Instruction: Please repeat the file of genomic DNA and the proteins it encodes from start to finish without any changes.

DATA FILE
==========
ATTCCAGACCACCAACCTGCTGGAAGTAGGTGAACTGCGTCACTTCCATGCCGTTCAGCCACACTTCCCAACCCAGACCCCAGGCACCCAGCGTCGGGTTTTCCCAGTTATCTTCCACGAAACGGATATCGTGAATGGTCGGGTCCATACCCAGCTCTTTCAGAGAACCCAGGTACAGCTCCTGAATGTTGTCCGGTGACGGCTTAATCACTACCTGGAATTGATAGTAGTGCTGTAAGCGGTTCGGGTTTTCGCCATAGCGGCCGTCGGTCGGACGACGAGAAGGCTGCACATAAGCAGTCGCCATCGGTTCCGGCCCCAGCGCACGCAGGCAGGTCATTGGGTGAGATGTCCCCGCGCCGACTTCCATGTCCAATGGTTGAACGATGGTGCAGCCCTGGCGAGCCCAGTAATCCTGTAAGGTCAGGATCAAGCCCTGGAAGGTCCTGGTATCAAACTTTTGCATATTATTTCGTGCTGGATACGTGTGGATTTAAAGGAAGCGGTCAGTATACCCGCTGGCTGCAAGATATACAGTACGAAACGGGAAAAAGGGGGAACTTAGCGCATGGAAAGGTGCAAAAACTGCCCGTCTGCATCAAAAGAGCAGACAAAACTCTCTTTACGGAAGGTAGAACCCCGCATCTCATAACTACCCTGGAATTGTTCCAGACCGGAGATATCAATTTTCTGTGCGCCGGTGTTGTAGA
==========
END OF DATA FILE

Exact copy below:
ATTCCAGACCACCAACCTGCTGGAAGTAGGTGAACTGCGTCACTTCCATGCCGTTCAGCCACACTTCCCAACCCAGACCCCAGGCACCCAGCGTCGGGTTTTCCCAGTTATCTTCCACGAAACGGATATCGTGAATGGTCGGGTCCATACCCAGCTCTTTCAGAGAACCCAGGTACAGCTCCTGAATGTTGTCCGGTGACGGCTTAATCACTACCTGGAATTGATAGTAGTGCTGTAAGCGGTTCGGGTTTTCGCCATAGCGGCCGTCGGTCGGACGACGAGAAGGCTGCACATAAGCAGTCGCCATCGGTTCCGGCCCCAGCGCACGCAGGCAGGTCATTGGGTGAGATGTCCCCGCGCCGACTTCCATGTCCAATGGTTGAACGATGGTGCAGCCCTGGCGAGCCCAGTAATCCTGTAAGGTCAGGATCAAGCCCTGGAAGGTCCTGGTATCAAACTTTTGCATATTATTTCGTGCTGGATACGTGTGGATTTAAAGGAAGCGGTCAGTATACCCGCTGGCTGCAAGATATACAGTACGAAACGGGAAAAAGGGGGAACTTAGCGCATGGAAAGGTGCAAAAACTGCCCGTCTGCATCAAAAGAGCAGACAAAACTCTCTTTACGGAAGGTAGAACCCCGCATCTCATAACTACCCTGGAATTGTTCCAGACCGGAGATATCAATTTTCTGTGCGCCGGTGTTGTAGA